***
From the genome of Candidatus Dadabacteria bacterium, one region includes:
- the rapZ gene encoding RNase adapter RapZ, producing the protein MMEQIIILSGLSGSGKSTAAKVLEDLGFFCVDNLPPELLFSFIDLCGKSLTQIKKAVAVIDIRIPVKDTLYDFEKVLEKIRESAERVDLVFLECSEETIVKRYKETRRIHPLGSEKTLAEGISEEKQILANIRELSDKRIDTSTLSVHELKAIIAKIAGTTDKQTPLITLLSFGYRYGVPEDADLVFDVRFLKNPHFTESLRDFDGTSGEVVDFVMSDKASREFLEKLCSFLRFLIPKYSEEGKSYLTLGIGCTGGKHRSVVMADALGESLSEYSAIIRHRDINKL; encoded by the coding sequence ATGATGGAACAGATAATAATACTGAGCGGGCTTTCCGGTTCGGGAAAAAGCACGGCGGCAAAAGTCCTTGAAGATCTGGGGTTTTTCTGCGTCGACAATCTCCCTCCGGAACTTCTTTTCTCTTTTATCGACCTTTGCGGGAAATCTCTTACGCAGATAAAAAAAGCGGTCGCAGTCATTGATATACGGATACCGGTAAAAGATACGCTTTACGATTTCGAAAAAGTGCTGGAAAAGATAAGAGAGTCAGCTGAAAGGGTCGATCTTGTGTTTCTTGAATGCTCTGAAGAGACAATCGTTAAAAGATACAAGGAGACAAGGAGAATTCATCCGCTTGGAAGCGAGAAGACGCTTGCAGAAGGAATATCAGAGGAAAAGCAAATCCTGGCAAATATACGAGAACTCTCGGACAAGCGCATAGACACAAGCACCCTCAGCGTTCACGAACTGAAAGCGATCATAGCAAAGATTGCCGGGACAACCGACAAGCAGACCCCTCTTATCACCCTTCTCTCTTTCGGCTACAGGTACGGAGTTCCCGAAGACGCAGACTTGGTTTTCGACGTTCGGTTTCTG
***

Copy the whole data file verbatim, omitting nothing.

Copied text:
From the genome of Candidatus Dadabacteria bacterium, one region includes:
- the rapZ gene encoding RNase adapter RapZ, producing the protein MMEQIIILSGLSGSGKSTAAKVLEDLGFFCVDNLPPELLFSFIDLCGKSLTQIKKAVAVIDIRIPVKDTLYDFEKVLEKIRESAERVDLVFLECSEETIVKRYKETRRIHPLGSEKTLAEGISEEKQILANIRELSDKRIDTSTLSVHELKAIIAKIAGTTDKQTPLITLLSFGYRYGVPEDADLVFDVRFLKNPHFTESLRDFDGTSGEVVDFVMSDKASREFLEKLCSFLRFLIPKYSEEGKSYLTLGIGCTGGKHRSVVMADALGESLSEYSAIIRHRDINKL; encoded by the coding sequence ATGATGGAACAGATAATAATACTGAGCGGGCTTTCCGGTTCGGGAAAAAGCACGGCGGCAAAAGTCCTTGAAGATCTGGGGTTTTTCTGCGTCGACAATCTCCCTCCGGAACTTCTTTTCTCTTTTATCGACCTTTGCGGGAAATCTCTTACGCAGATAAAAAAAGCGGTCGCAGTCATTGATATACGGATACCGGTAAAAGATACGCTTTACGATTTCGAAAAAGTGCTGGAAAAGATAAGAGAGTCAGCTGAAAGGGTCGATCTTGTGTTTCTTGAATGCTCTGAAGAGACAATCGTTAAAAGATACAAGGAGACAAGGAGAATTCATCCGCTTGGAAGCGAGAAGACGCTTGCAGAAGGAATATCAGAGGAAAAGCAAATCCTGGCAAATATACGAGAACTCTCGGACAAGCGCATAGACACAAGCACCCTCAGCGTTCACGAACTGAAAGCGATCATAGCAAAGATTGCCGGGACAACCGACAAGCAGACCCCTCTTATCACCCTTCTCTCTTTCGGCTACAGGTACGGAGTTCCCGAAGACGCAGACTTGGTTTTCGACGTTCGGTTTCTG